diuresis, fatigue, and menstrual spotting, and hyperkalemia on laboratory evaluation. The drug is contraindicated during pregnancy, because it can lead to feminization of the male fetus. Therefore, an oral contraceptive should be prescribed simultaneously. In Europe, flutamide (a nonsteroidal antiandrogen) and 5α-reductase inhibitors (such as finasteride) have been used, but reports of severe hepatotoxicity prohibit its use in teenagers.

  • Combination therapy: The combination of low-dose oral contraceptives and spironolactone is very effective.
  • Future directions: Therapies will probably include more widespread use of insulin-sensitizing agents, inhibitors of the enzyme 5α-reductase, and long-acting gonadotropin-releasing hormone (GnRH) agonists. The efficacy of insulin-sensitizing agents (e.g., metformin) in patients with PCOS is an area of intensive research, and efficacy and safety data from adolescent studies to date have been encouraging (Arslanian et al., 2002). One study of women showed effective treatment of moderate to severe hirsutism after 12 months of metformin (Harborne, et al., 2003). GnRH agonists are alternative agents for patients with PCOS, but should be reserved for severe cases of hyperandrogenism, because they are fraught with adverse side effects. Carr et al. (1995) compared the use of oral contraceptives alone, GnRH agonists alone, or the two in combination. They found that by 6 months, measurements of hirsutism were not different between the groups. GnRH agonists alone had a negative impact on bone density. For this reason, GnRH agonists are used only rarely in young women with PCOS.
  1. Menstrual abnormality
  • Cyclic progestin
  • Combined oral contraceptives
  1. Infertility (referral to infertility specialist)
  • Clomiphene citrate
  • Dexamethasone
  • Human chorionic gonadotropin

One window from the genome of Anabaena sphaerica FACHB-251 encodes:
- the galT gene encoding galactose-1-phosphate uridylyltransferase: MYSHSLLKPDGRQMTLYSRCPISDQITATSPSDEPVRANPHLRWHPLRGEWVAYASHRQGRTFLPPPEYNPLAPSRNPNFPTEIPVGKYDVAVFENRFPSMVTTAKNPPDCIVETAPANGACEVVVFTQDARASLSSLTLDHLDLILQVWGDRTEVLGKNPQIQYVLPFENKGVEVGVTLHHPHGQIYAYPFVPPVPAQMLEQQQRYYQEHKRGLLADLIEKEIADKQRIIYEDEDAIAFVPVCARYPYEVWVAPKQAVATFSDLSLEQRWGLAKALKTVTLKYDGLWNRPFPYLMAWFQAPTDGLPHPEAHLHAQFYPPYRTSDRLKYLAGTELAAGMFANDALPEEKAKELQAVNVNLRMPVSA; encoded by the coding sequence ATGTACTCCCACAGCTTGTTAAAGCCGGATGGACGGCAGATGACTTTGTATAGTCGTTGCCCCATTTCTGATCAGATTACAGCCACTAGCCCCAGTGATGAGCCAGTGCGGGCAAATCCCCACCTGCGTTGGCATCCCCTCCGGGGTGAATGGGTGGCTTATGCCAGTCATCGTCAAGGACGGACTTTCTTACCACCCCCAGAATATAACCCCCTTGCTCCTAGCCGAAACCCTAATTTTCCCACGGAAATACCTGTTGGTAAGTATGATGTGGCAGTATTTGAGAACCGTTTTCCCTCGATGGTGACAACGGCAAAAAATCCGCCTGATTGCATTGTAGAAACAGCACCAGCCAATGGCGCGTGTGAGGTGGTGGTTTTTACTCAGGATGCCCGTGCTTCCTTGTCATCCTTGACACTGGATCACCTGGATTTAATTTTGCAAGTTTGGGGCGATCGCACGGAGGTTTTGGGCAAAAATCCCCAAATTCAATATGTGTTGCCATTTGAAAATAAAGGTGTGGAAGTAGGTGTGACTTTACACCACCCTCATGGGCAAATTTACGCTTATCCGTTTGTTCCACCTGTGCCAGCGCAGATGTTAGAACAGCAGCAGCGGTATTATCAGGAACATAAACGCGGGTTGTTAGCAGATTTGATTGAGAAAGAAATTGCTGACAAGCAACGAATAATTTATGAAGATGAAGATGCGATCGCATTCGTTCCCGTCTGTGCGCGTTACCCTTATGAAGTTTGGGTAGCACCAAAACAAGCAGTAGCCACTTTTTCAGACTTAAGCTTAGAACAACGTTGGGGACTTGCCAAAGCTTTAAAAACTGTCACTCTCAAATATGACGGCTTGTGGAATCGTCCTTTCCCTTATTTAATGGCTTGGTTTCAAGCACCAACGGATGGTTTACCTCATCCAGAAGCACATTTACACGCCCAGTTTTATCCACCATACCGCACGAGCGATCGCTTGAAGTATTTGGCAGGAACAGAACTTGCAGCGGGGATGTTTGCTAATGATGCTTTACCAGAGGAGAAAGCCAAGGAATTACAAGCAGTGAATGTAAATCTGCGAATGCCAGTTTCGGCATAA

• Insulin-sensitizing agents plus/minus clomiphene citrate (their use in adolescents is currently experimental

Web Sites

For Teenagers and Parents OB-GYN net handout on hirsutism. PCOS Association Web site includes facts and figures on PCOS, as well as on-line support. PCOS Pavilion. PCO Teenlist home page is dedicated to teenagers with PCOS. Includes a chat room and bulletin board so teens can share their thoughts on the disease. New York On-line Access to Health list of resources for hirsutism information. A helpful overview of PCOS, including treatment options. Developed by the professional organization, The Endocrine Society. A teen-friendly Web site developed at Children's Hospital Boston that is written using terminology that adolescents can easily understand.

For Health Professionals Postgraduate Medicine symposium on hirsutism.

References and Additional Readings

Alonso LC, Rosenfield RL. Molecular genetic and endocrine mechanisms of hair growth. Horm Res 2003;60:1.

American College of Obstetricians and Gynecologists. Hyperandrogenic chronic anovulation [Technical Bulletin, no 202, February 1995]. Committee on Technical Bulletins of the American College of Obstetricians and Gynecologists. Int J Gynaecol Obstet 1995;49:201.

Arslanian SA, Lewy V, Danadian K, et al. Metformin therapy in obese adolescents with polycystic ovary syndrome and impaired glucose response. J Clin Endocrinol Metab 2002; 87:1555.